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Being Wrong: Adventures in the Margin of Error Paperback – January 4, 2011
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"Enlightenment Now: The Case for Reason, Science, Humanism, and Progress"
Is the world really falling apart? Is the ideal of progress obsolete? Cognitive scientist and public intellectual Steven Pinker urges us to step back from the gory headlines and prophecies of doom, and instead, follow the data: In seventy-five jaw-dropping graphs, Pinker shows that life, health, prosperity, safety, peace, knowledge, and happiness are on the rise. Learn more
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To err is human. Yet most of us go through life assuming (and sometimes insisting) that we are right about nearly everything, from the origins of the universe to how to load the dishwasher. If being wrong is so natural, why are we all so bad at imagining that our beliefs could be mistaken, and why do we react to our errors with surprise, denial, defensiveness, and shame?
In Being Wrong, journalist Kathryn Schulz explores why we find it so gratifying to be right and so maddening to be mistaken, and how this attitude toward error corrodes relationshipswhether between family members, colleagues, neighbors, or nations. Along the way, she takes us on a fascinating tour of human fallibility, from wrongful convictions to no-fault divorce; medical mistakes to misadventures at sea; failed prophecies to false memories; "I told you so!" to "Mistakes were made." Drawing on thinkers as varied as Augustine, Darwin, Freud, Gertrude Stein, Alan Greenspan, and Groucho Marx, she proposes a new way of looking at wrongness. In this view, error is both a given and a giftone that can transform our worldviews, our relationships, and, most profoundly, ourselves.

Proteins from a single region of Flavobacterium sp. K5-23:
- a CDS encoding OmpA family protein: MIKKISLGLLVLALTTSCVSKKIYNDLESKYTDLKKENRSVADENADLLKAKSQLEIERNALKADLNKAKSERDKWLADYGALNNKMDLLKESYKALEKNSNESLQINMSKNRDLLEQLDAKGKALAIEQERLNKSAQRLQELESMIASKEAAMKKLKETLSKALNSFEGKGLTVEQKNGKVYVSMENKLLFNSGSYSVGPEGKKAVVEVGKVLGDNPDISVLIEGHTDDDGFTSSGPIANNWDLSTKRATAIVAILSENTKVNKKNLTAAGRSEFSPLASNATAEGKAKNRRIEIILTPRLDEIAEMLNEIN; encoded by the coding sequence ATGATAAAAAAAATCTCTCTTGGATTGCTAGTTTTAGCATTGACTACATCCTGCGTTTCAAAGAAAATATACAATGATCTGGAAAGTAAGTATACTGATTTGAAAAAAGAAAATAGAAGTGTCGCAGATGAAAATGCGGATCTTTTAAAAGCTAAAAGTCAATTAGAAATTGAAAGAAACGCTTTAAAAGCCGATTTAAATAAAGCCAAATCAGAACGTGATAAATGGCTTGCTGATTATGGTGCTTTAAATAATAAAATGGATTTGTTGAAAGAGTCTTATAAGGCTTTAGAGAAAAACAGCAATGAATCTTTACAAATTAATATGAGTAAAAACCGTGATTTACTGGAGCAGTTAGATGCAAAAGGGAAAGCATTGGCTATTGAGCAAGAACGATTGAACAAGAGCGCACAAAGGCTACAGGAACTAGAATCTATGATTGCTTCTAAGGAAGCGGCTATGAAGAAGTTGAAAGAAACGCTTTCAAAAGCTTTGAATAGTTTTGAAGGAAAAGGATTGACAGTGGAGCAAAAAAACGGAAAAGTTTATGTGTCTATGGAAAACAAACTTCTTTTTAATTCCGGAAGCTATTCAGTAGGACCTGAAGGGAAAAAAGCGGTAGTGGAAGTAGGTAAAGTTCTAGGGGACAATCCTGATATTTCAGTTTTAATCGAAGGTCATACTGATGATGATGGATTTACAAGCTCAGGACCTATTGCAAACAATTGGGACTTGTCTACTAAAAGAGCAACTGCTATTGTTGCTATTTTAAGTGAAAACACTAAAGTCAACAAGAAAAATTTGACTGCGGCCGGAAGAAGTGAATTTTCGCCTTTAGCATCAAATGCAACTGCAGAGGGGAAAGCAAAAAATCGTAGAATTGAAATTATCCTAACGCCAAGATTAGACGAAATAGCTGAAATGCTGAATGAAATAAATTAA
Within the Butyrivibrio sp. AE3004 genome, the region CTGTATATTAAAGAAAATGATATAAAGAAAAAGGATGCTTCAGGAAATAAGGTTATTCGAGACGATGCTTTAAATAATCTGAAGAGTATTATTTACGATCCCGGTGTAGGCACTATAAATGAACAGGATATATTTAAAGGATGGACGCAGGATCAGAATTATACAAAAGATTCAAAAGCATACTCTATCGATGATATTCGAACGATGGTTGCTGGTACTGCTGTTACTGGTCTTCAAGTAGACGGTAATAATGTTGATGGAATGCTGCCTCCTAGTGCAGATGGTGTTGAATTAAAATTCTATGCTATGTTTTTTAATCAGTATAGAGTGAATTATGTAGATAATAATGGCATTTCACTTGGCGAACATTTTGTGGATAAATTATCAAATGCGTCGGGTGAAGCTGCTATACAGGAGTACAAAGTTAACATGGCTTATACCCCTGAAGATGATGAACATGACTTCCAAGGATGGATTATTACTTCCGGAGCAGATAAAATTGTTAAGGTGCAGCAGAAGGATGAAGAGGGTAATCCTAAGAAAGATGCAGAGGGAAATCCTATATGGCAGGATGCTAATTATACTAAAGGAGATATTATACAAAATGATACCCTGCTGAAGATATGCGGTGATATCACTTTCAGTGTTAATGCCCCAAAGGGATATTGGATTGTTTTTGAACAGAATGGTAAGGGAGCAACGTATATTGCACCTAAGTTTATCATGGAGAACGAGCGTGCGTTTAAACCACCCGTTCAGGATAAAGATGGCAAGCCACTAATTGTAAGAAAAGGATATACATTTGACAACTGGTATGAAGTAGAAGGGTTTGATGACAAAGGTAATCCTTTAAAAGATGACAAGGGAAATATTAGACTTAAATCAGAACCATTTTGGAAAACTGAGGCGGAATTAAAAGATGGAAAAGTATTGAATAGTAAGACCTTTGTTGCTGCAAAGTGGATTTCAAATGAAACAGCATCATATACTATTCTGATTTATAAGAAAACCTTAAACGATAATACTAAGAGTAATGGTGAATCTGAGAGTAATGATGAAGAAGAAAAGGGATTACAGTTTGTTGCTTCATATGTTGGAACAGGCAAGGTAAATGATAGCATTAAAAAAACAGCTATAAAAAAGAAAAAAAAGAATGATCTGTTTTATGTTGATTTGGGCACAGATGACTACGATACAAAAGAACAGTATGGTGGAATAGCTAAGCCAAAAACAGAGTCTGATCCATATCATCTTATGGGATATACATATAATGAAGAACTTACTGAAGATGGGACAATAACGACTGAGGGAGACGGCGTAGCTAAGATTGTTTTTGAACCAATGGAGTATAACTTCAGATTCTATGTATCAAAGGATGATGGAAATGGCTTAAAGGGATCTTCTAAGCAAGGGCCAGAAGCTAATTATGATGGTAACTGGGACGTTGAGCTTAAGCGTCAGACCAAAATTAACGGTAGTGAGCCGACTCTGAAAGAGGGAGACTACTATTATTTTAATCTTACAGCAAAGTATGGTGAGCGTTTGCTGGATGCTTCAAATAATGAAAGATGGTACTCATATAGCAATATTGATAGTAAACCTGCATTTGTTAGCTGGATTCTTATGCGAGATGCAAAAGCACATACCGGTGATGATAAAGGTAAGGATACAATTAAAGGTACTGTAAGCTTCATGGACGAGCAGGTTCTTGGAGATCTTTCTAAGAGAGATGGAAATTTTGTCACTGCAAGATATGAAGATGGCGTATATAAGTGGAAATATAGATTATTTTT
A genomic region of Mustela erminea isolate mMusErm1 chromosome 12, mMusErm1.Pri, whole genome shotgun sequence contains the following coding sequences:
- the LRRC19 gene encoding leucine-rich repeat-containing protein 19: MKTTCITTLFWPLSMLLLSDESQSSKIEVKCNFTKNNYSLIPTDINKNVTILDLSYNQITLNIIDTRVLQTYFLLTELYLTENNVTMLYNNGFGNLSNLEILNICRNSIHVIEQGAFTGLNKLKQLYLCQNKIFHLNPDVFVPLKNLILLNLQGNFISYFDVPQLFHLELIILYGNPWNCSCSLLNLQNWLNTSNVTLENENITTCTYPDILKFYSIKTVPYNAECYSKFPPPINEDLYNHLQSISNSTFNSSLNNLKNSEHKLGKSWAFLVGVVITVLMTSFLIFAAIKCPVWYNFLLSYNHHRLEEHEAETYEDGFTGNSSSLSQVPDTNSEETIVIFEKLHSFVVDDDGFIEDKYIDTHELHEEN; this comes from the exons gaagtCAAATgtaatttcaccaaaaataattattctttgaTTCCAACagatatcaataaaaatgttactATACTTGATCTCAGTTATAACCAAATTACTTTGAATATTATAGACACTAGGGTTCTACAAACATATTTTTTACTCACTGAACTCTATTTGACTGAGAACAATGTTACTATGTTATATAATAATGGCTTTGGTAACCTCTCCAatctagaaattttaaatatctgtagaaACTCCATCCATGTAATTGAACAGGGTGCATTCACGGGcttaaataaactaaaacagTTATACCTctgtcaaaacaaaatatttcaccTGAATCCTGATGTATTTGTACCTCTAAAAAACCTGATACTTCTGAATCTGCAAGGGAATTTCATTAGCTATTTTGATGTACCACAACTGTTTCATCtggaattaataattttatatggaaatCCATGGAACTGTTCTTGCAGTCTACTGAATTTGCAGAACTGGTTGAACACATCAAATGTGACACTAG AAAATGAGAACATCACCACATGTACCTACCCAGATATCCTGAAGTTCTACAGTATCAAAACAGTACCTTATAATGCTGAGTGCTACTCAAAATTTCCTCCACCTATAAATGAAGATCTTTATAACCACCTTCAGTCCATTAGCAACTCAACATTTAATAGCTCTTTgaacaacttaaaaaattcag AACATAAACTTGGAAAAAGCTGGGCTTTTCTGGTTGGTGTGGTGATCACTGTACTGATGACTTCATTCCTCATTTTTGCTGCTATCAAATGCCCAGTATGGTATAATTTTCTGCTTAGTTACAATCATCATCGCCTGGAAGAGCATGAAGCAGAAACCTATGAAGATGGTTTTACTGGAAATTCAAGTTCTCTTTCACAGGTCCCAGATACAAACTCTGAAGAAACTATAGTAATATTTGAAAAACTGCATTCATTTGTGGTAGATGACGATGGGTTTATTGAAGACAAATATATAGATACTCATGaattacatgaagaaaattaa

In the end, Being Wrong is not just an account of human error but a tribute to human creativitythe way we generate and revise our beliefs about ourselves and the world. At a moment when economic, political, and religious dogmatism increasingly divide us, Schulz explores with uncommon humor and eloquence the seduction of certainty and the crises occasioned by error. A brilliant debut from a new voice in nonfiction, this book calls on us to ask one of life's most challenging questions: what if I'm wrong?
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There are many books about the avoidance or reduction of error, of how to find and reduce error in ourselves. But this is the first book I've read that delves deeply into the human psychology of error and why it's an indivisible part of the way we think and feel. Later chapters delve into the role of error in society, in crime, in art, in religion, and in philosophy.
The result is one of the best nonfiction books I've read in recent memory. Most nonfiction ends up getting padded to book length after it has made its point, but Schulz keeps every chapter fresh and relevant. Well documented, too; though one can tell in a few cases that she is tempted toward armchair philosophy, these are the exception. Recommended.
This book did so many things all at once, it's hard for me to describe.
Factual, objective, interesting, and above all extremely well written.
This book's greatest achievement, as far as I am concerned, is that it gave me stronger empathy for my fellow man and allowed me to forgive and appreciate myself more than I ever thought possible.
This book is not a "self help" or "improvement guide", it's just a clear observation of the things we often fail to allow ourselves to recognize.
Once we have discovered the true nature and benefits of being wrong, we can't help but become even just slightly better people in the process.
Read the book.
This is not just an academic excercise. I was struck by the usefulness of these ideas in my own life. We are often unaware of our own beliefs, prejudices and motivations. How much more often, then, are we mistaken about others? Can we ever really know other people? Does our inherently narrow view allow for absolute comprehension of others, or complex situations (think politics)? Do we allow for the possibilities of goodness and transformation in those we have dismissed?
This book is long, and packed with first rate thinking and research. But it's also entertaining, readable and enjoyable. I read it fairly slowly, over a couple of months, because there is so much to digest.
An excellent book. One which I will not only recommend to lots of friends, but also one that will become gifts to many of my relatives.